The history of tea in England is a delicious blend of romance, intrigue, and adventure, overflowing with a cast of fascinating characters. Kings and queens, princes and princesses, dukes and duchesses, sailors and soldiers, explorers, botanists and planters, businessmen, politicians, and even the lawless all played essential roles in England’s rich tea narrative.
There is, however, one person in particular – a woman – to whom we tea lovers owe an especially deep debt of gratitude, for it was she who brought the tea-drinking custom to the English, setting a trend that continues to this day. Her name is Catarina Henriqueta de Bragança – Catherine of Braganza.
The irony of Catherine’s influence on tea drinking in England is that she wasn’t even English – she was a Princess from Lisbon, the daughter of King John IV of Portugal. But because Portuguese and Dutch traders had been bringing tea to Europe long before it would arrive on the shores of Great Britain, Catherine was already an established tea drinker by the time of her arranged marriage to England’s King Charles II.
Who got the best deal in the marriage contract between Charles and Catherine? England inherited Tangier and Bombay, trade privileges with Brazil and the East Indies, a quantity of luxury goods (including a chest of tea) that could be sold to pay off Charles’s many debts – and about £300,000 cash. Portugal inherited crack military and naval support against Spain (Rule Britannia!), and liberty of worship for Catherine (who was a Catholic about to reside in a Protestant country and Royal Court). Catherine inherited twenty plus years of marriage to an unfaithful husband (who had thirteen mistresses, including the orange-seller/actress Nell Gwyn), several miscarriages (she never was able to conceive), and isolation from her family and homeland.
In spite of it all, Catherine was a loving, devoted wife who remained faithful to Charles even as he continued to have children by his many mistresses. And in spite of himself, Charles honoured Catherine’s religious convictions, and made it clear to everyone that his wife would be treated with respect. When he felt that wasn’t happening, he would always side with her over his mistresses. What a guy.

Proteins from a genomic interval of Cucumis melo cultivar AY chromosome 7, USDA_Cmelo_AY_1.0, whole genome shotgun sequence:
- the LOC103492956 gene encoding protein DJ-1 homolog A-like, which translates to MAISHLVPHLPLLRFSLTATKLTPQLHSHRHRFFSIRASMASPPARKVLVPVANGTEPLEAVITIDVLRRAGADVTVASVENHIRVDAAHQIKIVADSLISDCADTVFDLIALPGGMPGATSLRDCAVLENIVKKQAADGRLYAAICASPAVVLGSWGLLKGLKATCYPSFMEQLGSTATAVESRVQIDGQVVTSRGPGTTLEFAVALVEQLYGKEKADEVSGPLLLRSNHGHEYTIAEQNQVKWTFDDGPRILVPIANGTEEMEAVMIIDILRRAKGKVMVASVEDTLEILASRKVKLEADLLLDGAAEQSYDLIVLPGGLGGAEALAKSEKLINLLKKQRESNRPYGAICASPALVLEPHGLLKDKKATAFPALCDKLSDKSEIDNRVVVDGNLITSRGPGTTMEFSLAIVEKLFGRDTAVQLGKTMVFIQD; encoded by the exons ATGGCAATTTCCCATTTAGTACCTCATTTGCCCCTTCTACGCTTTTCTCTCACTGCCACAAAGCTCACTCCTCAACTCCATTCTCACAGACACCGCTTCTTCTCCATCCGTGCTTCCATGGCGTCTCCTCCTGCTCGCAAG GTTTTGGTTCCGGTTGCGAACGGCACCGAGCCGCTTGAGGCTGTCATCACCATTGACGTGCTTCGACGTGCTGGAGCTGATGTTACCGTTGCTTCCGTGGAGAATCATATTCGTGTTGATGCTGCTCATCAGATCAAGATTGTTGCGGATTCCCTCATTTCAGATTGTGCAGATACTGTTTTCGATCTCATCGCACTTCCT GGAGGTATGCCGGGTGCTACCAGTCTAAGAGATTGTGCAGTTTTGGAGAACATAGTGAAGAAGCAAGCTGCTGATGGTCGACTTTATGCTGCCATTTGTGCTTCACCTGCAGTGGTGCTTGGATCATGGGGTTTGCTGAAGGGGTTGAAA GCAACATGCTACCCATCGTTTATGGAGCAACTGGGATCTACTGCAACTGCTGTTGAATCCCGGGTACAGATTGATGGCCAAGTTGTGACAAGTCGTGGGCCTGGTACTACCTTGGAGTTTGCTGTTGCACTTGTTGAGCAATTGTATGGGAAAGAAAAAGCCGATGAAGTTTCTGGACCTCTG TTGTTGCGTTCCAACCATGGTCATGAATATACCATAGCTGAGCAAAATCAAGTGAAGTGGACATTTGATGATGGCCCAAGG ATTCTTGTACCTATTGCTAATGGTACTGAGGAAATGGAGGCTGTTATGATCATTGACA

As a Royal trend-setter (can you think of another Royal trend-setting Catherine?), Catherine’s tea drinking habits strongly influenced the aristocracy and tea gradually replaced wine, ale and spirits as the court drink. In a few short years, tea drinking was universal among the English upper class. It eventually was being sold in markets, and the English East India Company made it a part of their regular trade.
The life of Catherine of Braganza, Queen Consort of England, Scotland and Ireland, isn’t altogether tragic, for there were happy times during her life here. And in fact, she remained in England for some years after her husband’s death in 1685.
While there is tea, there is hope. ~ Arthur Pinero
It is conjecture, I know, to think that Catherine may have sat and contemplated her life situation at times over soothing cups of tea, but that is exactly what tea drinkers do, isn’t it. Not long after Charles’s death, she described her role as Queen of England as being a sacrifice ‘solely for the advantage of Portugal’. I would like to think that tea was a solace for her, supplying strength and hope during those sacrifice years.
When Catherine did finally return to Portugal – home – she was very active in politics, and became regent for her brother Peter II. She was loved and adored by the Portuguese.
She died in 1705.
As soon as I realised that we were going to be in Lisbon for the day on our recent cruise, I knew that I had to visit the burial site of Catherine of Braganza. After doing some research and map reading, I was delighted to discover that her tomb, located at the Monastery of São Vicente de Fora, was but a short taxi drive from Lisbon city centre.
This is not particularly a tourist destination and is a bit off the beaten path – which makes it all the more enjoyable. We were the only ones there on this day, and it was very satisfying to admire its beauty and tranquility accompanied only by the sound of birdsong.
The church and monastery are situated at the top of a steep hill overlooking Lisbon. Catherine is buried there in the Royal Pantheon of the House of Braganza, which is the final resting place for the majority of the Braganza monarchs of Portugal and their families.
The majority of the tombs line the sides of the pantheon, and are simple marble boxes with spaces for four tombs. If the tomb is of a monarch, it has a gold crown placed on top.
I stand here on your behalf, dear reader, and in honour of Catherine, who introduced us all to the enchantment that is drinking tea.
Catherine is represented in the Tea in England blog banner by the locket hanging from the teapot balloon. The heart-shaped locket is engraved with the words RexCII & ReginaC (Charles II and Queen Catherine), and is an illustration of the original antique.